Decisions and the Making Thereof

Salvete,

I have floated this idea in meetings before, but I think now is the time to formalize it. When I was in middle-school, I attended a Duke TIP summer camp where I spent a few weeks learning about international relations around people who were much better at it than I. One of the things I remember best about that camp was a pair of games we played over two days. Basically, the class was split in two and one half would be given titles like “US Labor Secretary” or “US President” (I think they were all executive-branch positions in the US government) and the other side of the class would be ‘reporters’ who would make up increasingly horrific things that would happen in some ongoing crisis (a nuclear situation in North Korea, I believe).

Over the years I have tried to find this game and its rules again and while it is similar to Model UN and several government simulation games I have yet to find an exact replica and am convinced that my instructor made it up. Well, if he can do it, why can’t we? (Aside from a lack of a PhD or really any relevant experience)

To this end, I have begun scouring the web for similar games and have found disturbingly little, especial without paying thousands of dollars for a custom ‘solution’. Still, what I have found is promising and it seems the variety and scope of these games can be practically anything we can put our minds to. However, these games usually have many players (often a dozen or more) and have been set up in advance by experts. We are not experts, and there are not many of us, so we will require a bit of creativity to get a game that works.

I think the best way to design this is for everyone to act as both designer and player. We will first pick a topic or scenario we would like to explore, and then we will do as much research as possible about that scenario to the point where we could generate a reasonable probabilistic and mental model of the situation. Then, each of us will pick roles (including one game master) relevant to the scenario and play the game in the form of correspondence over Slack and decisions made public on here (probably under a special category for that game session). After a certain amount of time, the game master will collect the decisions and interpret them in light of the model we built beforehand and post the results of that cycle. The game continues until it is clear the crisis is either resolved or has evolved past the point where our model is any good.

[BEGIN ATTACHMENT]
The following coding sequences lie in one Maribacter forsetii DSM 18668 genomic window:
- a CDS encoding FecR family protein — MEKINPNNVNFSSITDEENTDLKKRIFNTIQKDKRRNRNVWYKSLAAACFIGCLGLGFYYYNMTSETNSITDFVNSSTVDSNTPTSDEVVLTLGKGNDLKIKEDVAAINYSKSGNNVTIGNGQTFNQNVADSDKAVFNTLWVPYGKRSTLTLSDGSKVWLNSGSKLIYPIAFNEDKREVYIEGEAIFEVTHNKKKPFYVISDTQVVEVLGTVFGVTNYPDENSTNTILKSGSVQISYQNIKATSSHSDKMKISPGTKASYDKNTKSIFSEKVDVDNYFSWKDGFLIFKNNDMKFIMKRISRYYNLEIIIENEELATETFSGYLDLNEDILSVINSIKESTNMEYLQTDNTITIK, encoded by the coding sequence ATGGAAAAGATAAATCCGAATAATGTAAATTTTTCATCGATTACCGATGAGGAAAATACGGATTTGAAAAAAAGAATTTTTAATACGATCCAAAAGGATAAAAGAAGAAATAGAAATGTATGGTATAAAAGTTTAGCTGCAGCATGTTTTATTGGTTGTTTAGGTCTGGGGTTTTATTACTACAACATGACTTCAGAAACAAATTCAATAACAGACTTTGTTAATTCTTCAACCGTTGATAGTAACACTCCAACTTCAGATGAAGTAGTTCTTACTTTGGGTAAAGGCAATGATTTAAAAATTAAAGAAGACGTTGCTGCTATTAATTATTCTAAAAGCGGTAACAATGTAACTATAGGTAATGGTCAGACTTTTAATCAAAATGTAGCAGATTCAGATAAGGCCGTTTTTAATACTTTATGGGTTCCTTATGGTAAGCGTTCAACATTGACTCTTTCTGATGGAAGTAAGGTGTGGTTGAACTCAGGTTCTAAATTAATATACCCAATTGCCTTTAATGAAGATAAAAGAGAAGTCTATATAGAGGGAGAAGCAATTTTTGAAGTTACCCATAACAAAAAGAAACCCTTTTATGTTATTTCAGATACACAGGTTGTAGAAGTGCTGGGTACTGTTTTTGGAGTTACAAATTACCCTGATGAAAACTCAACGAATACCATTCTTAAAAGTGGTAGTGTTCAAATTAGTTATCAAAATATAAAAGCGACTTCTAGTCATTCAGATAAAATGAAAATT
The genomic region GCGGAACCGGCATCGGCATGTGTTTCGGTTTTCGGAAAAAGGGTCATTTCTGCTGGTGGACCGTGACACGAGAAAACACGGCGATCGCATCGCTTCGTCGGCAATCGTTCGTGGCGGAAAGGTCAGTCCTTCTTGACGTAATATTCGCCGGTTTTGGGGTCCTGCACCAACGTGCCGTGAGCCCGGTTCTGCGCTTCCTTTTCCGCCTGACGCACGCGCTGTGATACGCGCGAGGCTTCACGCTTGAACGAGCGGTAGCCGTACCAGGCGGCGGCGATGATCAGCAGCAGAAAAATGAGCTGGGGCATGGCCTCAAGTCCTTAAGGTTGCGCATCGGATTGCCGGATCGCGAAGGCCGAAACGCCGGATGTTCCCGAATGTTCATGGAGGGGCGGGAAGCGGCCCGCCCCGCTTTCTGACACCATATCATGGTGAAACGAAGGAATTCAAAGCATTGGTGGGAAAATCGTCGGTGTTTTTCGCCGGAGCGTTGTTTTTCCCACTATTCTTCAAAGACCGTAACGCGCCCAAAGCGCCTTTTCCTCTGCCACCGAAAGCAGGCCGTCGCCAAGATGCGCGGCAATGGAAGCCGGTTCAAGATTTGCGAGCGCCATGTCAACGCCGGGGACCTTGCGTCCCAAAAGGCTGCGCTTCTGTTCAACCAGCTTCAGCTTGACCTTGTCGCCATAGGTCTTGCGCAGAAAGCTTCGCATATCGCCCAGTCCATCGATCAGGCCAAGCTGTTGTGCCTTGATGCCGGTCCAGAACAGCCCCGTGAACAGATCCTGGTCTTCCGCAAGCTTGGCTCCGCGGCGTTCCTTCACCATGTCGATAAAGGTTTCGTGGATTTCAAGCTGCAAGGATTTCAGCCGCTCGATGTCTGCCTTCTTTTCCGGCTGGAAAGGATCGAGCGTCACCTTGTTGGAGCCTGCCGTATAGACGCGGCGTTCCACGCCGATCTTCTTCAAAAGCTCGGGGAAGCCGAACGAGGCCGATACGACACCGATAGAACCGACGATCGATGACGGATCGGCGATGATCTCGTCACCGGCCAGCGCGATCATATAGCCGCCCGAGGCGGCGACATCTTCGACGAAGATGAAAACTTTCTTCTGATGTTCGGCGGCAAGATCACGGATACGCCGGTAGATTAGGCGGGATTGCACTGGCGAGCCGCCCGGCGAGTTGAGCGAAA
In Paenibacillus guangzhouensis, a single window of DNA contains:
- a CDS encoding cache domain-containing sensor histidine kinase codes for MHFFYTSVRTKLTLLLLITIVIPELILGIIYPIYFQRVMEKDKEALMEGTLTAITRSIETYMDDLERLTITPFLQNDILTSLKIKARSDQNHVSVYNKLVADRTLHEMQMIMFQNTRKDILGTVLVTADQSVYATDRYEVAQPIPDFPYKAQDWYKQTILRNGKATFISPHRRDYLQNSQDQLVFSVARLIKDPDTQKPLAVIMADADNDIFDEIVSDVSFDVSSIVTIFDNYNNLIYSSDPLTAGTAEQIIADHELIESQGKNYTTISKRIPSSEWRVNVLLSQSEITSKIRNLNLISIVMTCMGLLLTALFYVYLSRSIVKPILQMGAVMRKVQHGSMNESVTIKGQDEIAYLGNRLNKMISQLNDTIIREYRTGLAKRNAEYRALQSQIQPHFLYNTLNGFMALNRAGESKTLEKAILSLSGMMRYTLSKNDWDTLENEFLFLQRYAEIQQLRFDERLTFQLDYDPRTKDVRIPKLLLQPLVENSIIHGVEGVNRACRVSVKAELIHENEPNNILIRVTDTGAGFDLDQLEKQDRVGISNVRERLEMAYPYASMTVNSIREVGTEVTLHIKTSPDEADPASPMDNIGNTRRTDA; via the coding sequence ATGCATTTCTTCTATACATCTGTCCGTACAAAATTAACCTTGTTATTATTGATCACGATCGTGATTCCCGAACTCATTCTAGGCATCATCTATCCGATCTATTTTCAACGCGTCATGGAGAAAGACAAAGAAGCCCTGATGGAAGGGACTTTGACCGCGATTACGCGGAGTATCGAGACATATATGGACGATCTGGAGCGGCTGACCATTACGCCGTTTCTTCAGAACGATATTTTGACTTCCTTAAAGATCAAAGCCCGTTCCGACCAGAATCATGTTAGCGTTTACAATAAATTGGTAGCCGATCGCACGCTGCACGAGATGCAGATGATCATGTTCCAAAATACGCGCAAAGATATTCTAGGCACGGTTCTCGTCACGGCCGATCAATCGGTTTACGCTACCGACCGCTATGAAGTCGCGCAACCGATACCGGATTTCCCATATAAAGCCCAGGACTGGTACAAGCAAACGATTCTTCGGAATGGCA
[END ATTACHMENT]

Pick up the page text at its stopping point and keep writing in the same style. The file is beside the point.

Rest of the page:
This will probably be a game of many debates and discussion between the players and game master to decide if an outcome is realistic, this is a good thing as the whole point of this thing is to get us to understand what we are talking about. Imagine it like a court room, where we use precedence to decide how the game ought to unfold.

Anyway, feedback is highly encouraged as what I have right now is just the barest beginnings of a functional game. Also, we need ideas for good scenarios. Ideally these will be realistic modern or historical situations, but they needn’t be governmental (there are a lot of interesting first responder, business, and city planning ideas I have seen).

Ad Victoriam,
-Darkar

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